Create a flexible, scalable NoSQL database with DigitalOcean 

Easily manage complex datasets with DigitalOcean’s NoSQL database offerings

NoSQL databases on DigitalOcean

DigitalOcean offers two managed NoSQL database offerings that enable developers to build fast, scalable, high-performance applications without worrying about database management. Choose from Managed MongoDB or Managed Redis to bring your application to market more quickly while benefiting from a flexible, scalable NoSQL database solution. Benefits of DigitalOcean’s NoSQL database options include

  • Fully managed database solution so you can focus on building your application
  • End-to-end security so that access to nodes is restricted to whitelisted sources
  • Automatic updates so you’re always running the latest database version
  • Minimal downtime and automated failovers with standby nodes
  • Fast, reliable performance on DigitalOcean Droplets, our virtual machines

Additionally, when you use a DigitalOcean NoSQL database you’ll get all of DigitalOcean’s other benefits built-in, including predictable pricing, a vast library of documentation and tutorials, and a simple user interface. You can also seamlessly integrate DigitalOcean NoSQL databases with other products including App Platform and DigitalOcean Kubernetes.

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Sign up for our Managed Redis or Managed MongoDB NoSQL databases today.

What is a NoSQL Database?

NoSQL databases, also known as non-relational databases, are databases that allow for unstructured data, as opposed to traditional relational SQL databases which require data to be structured into tables. NoSQL databases have risen in popularity as modern applications have become more complex, requiring the storage and retrieval of data that is unstructured, semi-structured, and polymorphic.

NoSQL databases have flexible data storage schemas that can easily manage and scale complex datasets. This makes them popular for use cases including Software as a Service and other web applications, gaming applications, and mobile applications that require a large amount of data. NoSQL databases are also more cloud-friendly than traditional databases, as data can be stored across multiple servers, regions, and even cloud providers. By distributing data across multiple locations, developers can scale their applications horizontally and create backups in the event of a failure.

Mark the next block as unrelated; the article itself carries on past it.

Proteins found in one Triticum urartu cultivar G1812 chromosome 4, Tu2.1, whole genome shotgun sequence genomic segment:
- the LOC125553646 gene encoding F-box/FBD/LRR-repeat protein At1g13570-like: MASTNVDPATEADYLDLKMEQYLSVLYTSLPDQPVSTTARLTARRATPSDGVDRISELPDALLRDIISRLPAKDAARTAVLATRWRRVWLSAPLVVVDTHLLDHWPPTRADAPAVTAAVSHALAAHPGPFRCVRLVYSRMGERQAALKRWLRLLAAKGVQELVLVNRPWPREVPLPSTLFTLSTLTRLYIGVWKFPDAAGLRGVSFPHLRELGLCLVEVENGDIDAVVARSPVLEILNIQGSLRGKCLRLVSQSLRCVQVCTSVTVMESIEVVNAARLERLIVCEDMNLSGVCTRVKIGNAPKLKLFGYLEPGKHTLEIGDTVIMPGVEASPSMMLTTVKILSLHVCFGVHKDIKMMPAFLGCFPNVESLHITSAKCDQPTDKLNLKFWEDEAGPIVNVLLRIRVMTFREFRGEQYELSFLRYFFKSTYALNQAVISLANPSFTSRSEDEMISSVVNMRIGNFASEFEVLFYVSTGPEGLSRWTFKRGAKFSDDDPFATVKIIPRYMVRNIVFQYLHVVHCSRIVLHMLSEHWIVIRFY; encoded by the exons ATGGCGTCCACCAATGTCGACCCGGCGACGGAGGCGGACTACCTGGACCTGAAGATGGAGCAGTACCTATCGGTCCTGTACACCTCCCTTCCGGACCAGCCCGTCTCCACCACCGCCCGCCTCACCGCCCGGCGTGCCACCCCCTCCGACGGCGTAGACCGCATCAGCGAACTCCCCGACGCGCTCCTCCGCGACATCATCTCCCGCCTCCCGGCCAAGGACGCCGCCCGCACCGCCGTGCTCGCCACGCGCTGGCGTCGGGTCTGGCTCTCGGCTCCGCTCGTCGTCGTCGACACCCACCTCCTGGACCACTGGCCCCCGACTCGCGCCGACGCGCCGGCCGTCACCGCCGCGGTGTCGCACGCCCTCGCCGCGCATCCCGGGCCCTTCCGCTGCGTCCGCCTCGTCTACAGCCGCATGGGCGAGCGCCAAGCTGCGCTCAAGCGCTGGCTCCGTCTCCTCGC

While there are multiple types of NoSQL databases, as explained in the section below, the main benefits of NoSQL databases include:

  • Flexibility: Users can leverage multiple data storage schemas in a NoSQL database, and can be adapted to new data formats. Formats supported including text data, JSON files, lists, binary values, and complex networks of related information stored in graph formats.
  • Speed: NoSQL databases can manage large volumes of data without sacrificing performance, which means applications relying on large datasets can quickly query them.
  • Scalability: NoSQL databases can scale horizontally, by adding additional compute power in the form of additional servers and creating clusters that work together. This enables users to host databases across multiple servers and locations inexpensively, rather than scaling vertically through the use of more powerful and expensive servers.